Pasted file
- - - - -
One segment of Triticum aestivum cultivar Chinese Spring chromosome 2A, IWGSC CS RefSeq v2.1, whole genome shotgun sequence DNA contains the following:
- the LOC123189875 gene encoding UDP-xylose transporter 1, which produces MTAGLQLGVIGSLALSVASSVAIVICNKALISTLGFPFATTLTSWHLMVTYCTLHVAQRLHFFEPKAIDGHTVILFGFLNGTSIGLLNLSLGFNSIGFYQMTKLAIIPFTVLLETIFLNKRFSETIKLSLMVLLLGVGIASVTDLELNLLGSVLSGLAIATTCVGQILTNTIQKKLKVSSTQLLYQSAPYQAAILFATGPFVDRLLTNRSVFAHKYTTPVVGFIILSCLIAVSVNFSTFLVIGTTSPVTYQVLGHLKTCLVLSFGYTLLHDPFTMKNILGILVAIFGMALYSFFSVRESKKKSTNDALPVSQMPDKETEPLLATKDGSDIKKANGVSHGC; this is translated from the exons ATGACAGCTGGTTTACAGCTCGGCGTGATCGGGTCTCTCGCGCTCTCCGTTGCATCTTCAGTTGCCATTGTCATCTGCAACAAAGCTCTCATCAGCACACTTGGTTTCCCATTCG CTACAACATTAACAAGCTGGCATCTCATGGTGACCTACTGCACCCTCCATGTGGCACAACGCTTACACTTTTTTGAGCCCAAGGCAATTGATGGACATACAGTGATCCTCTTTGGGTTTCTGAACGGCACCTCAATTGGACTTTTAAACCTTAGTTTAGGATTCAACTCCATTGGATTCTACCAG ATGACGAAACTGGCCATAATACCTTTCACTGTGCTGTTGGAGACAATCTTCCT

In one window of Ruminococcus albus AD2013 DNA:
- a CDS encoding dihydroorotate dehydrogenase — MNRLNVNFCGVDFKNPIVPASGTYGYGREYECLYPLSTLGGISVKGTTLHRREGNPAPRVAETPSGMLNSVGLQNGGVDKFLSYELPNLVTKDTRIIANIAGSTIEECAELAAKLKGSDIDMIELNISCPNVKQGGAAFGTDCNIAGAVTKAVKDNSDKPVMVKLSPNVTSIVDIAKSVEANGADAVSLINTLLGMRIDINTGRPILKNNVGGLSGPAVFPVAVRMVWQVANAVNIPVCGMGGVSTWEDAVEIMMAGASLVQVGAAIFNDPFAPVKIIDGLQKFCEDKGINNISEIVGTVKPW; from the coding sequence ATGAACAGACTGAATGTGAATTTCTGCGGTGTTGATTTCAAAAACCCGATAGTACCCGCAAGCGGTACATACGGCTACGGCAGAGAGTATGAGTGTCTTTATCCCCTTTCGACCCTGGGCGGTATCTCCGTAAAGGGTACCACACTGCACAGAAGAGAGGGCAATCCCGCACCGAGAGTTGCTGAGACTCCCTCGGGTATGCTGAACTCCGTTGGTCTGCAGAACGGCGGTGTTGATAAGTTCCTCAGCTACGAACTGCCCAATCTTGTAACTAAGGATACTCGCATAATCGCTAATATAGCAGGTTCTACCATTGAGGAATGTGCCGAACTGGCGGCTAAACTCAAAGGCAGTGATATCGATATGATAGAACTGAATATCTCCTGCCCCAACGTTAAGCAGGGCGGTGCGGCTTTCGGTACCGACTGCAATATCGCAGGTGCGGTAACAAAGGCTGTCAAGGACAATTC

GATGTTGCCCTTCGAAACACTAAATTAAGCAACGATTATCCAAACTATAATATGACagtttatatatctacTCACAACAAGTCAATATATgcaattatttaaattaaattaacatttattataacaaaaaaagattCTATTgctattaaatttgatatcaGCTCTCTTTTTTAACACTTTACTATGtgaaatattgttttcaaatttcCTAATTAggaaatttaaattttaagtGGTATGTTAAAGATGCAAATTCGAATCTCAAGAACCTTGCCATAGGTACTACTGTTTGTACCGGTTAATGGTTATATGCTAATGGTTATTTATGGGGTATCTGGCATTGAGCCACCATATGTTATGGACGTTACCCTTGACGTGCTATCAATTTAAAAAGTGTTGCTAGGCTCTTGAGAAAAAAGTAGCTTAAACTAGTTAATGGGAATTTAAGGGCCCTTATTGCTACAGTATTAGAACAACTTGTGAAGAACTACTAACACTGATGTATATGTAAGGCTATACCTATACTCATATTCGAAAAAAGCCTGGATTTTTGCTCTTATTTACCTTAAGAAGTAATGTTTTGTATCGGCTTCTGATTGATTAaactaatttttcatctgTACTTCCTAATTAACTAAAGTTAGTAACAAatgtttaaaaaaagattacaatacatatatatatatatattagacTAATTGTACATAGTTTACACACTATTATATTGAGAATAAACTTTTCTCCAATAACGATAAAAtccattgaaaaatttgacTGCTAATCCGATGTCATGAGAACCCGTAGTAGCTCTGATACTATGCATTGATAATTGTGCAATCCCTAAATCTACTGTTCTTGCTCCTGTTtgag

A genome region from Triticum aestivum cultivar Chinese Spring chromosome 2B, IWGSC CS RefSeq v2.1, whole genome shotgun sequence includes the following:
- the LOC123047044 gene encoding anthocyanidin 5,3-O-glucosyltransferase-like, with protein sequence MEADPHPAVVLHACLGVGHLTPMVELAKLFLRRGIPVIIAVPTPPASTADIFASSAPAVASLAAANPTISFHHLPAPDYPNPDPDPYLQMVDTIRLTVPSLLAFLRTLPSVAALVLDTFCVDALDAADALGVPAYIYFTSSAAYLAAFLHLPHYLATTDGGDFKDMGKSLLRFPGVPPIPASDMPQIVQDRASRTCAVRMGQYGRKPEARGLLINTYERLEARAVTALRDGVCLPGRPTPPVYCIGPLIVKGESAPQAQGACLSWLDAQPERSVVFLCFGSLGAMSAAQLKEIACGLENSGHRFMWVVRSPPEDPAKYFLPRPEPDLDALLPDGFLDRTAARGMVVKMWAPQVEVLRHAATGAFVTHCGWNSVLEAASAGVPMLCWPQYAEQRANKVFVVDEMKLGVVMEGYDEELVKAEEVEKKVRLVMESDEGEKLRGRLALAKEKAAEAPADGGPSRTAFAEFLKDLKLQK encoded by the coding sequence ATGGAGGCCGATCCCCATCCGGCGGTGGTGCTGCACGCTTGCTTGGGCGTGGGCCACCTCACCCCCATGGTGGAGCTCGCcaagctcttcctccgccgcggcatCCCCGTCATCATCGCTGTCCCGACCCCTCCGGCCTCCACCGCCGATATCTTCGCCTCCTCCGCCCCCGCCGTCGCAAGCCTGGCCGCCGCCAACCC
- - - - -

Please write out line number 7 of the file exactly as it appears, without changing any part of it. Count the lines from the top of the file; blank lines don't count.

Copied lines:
- the LOC123047044 gene encoding anthocyanidin 5,3-O-glucosyltransferase-like, with protein sequence MEADPHPAVVLHACLGVGHLTPMVELAKLFLRRGIPVIIAVPTPPASTADIFASSAPAVASLAAANPTISFHHLPAPDYPNPDPDPYLQMVDTIRLTVPSLLAFLRTLPSVAALVLDTFCVDALDAADALGVPAYIYFTSSAAYLAAFLHLPHYLATTDGGDFKDMGKSLLRFPGVPPIPASDMPQIVQDRASRTCAVRMGQYGRKPEARGLLINTYERLEARAVTALRDGVCLPGRPTPPVYCIGPLIVKGESAPQAQGACLSWLDAQPERSVVFLCFGSLGAMSAAQLKEIACGLENSGHRFMWVVRSPPEDPAKYFLPRPEPDLDALLPDGFLDRTAARGMVVKMWAPQVEVLRHAATGAFVTHCGWNSVLEAASAGVPMLCWPQYAEQRANKVFVVDEMKLGVVMEGYDEELVKAEEVEKKVRLVMESDEGEKLRGRLALAKEKAAEAPADGGPSRTAFAEFLKDLKLQK encoded by the coding sequence ATGGAGGCCGATCCCCATCCGGCGGTGGTGCTGCACGCTTGCTTGGGCGTGGGCCACCTCACCCCCATGGTGGAGCTCGCcaagctcttcctccgccgcggcatCCCCGTCATCATCGCTGTCCCGACCCCTCCGGCCTCCACCGCCGATATCTTCGCCTCCTCCGCCCCCGCCGTCGCAAGCCTGGCCGCCGCCAACCC